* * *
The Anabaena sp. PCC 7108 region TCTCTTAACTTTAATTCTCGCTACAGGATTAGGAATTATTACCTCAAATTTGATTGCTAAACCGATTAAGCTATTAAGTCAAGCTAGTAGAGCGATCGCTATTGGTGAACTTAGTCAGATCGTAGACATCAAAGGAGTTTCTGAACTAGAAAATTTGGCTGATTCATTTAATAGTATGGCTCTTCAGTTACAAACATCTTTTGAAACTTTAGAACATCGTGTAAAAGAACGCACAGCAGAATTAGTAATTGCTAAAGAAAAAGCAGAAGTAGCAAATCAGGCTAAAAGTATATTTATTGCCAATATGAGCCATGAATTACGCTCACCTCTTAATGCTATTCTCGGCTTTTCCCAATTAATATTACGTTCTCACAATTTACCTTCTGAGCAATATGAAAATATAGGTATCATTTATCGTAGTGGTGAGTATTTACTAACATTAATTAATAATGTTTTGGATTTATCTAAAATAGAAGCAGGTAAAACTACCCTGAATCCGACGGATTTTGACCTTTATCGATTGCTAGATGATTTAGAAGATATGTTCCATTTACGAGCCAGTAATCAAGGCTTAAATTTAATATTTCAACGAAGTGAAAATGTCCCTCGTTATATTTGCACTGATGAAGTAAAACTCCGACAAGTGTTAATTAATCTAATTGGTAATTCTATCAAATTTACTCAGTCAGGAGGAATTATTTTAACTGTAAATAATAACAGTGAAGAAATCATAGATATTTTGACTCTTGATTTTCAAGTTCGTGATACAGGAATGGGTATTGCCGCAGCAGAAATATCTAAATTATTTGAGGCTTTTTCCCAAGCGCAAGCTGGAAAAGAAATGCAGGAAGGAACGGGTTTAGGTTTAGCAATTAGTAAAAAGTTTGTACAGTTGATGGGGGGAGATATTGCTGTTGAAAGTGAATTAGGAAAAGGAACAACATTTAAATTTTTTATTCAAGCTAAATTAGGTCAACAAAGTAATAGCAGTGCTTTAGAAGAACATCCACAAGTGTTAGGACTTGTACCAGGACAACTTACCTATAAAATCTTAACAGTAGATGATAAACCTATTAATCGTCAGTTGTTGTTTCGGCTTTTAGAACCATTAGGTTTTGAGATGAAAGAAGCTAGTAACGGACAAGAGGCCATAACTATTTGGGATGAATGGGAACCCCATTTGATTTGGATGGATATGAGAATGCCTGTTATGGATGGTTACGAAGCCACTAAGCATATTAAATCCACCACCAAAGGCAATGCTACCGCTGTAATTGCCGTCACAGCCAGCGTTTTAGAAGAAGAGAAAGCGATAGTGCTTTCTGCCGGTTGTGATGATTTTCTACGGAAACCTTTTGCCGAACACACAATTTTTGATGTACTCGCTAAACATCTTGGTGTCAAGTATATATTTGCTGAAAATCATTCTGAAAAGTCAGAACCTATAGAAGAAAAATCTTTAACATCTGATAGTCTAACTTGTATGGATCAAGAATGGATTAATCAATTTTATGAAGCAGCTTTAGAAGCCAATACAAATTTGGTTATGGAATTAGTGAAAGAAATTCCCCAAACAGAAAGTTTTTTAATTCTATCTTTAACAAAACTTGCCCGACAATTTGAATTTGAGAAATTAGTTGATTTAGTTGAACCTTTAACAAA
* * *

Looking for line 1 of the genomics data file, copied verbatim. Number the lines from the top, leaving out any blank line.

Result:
The Anabaena sp. PCC 7108 region TCTCTTAACTTTAATTCTCGCTACAGGATTAGGAATTATTACCTCAAATTTGATTGCTAAACCGATTAAGCTATTAAGTCAAGCTAGTAGAGCGATCGCTATTGGTGAACTTAGTCAGATCGTAGACATCAAAGGAGTTTCTGAACTAGAAAATTTGGCTGATTCATTTAATAGTATGGCTCTTCAGTTACAAACATCTTTTGAAACTTTAGAACATCGTGTAAAAGAACGCACAGCAGAATTAGTAATTGCTAAAGAAAAAGCAGAAGTAGCAAATCAGGCTAAAAGTATATTTATTGCCAATATGAGCCATGAATTACGCTCACCTCTTAATGCTATTCTCGGCTTTTCCCAATTAATATTACGTTCTCACAATTTACCTTCTGAGCAATATGAAAATATAGGTATCATTTATCGTAGTGGTGAGTATTTACTAACATTAATTAATAATGTTTTGGATTTATCTAAAATAGAAGCAGGTAAAACTACCCTGAATCCGACGGATTTTGACCTTTATCGATTGCTAGATGATTTAGAAGATATGTTCCATTTACGAGCCAGTAATCAAGGCTTAAATTTAATATTTCAACGAAGTGAAAATGTCCCTCGTTATATTTGCACTGATGAAGTAAAACTCCGACAAGTGTTAATTAATCTAATTGGTAATTCTATCAAATTTACTCAGTCAGGAGGAATTATTTTAACTGTAAATAATAACAGTGAAGAAATCATAGATATTTTGACTCTTGATTTTCAAGTTCGTGATACAGGAATGGGTATTGCCGCAGCAGAAATATCTAAATTATTTGAGGCTTTTTCCCAAGCGCAAGCTGGAAAAGAAATGCAGGAAGGAACGGGTTTAGGTTTAGCAATTAGTAAAAAGTTTGTACAGTTGATGGGGGGAGATATTGCTGTTGAAAGTGAATTAGGAAAAGGAACAACATTTAAATTTTTTATTCAAGCTAAATTAGGTCAACAAAGTAATAGCAGTGCTTTAGAAGAACATCCACAAGTGTTAGGACTTGTACCAGGACAACTTACCTATAAAATCTTAACAGTAGATGATAAACCTATTAATCGTCAGTTGTTGTTTCGGCTTTTAGAACCATTAGGTTTTGAGATGAAAGAAGCTAGTAACGGACAAGAGGCCATAACTATTTGGGATGAATGGGAACCCCATTTGATTTGGATGGATATGAGAATGCCTGTTATGGATGGTTACGAAGCCACTAAGCATATTAAATCCACCACCAAAGGCAATGCTACCGCTGTAATTGCCGTCACAGCCAGCGTTTTAGAAGAAGAGAAAGCGATAGTGCTTTCTGCCGGTTGTGATGATTTTCTACGGAAACCTTTTGCCGAACACACAATTTTTGATGTACTCGCTAAACATCTTGGTGTCAAGTATATATTTGCTGAAAATCATTCTGAAAAGTCAGAACCTATAGAAGAAAAATCTTTAACATCTGATAGTCTAACTTGTATGGATCAAGAATGGATTAATCAATTTTATGAAGCAGCTTTAGAAGCCAATACAAATTTGGTTATGGAATTAGTGAAAGAAATTCCCCAAACAGAAAGTTTTTTAATTCTATCTTTAACAAAACTTGCCCGACAATTTGAATTTGAGAAATTAGTTGATTTAGTTGAACCTTTAACAAA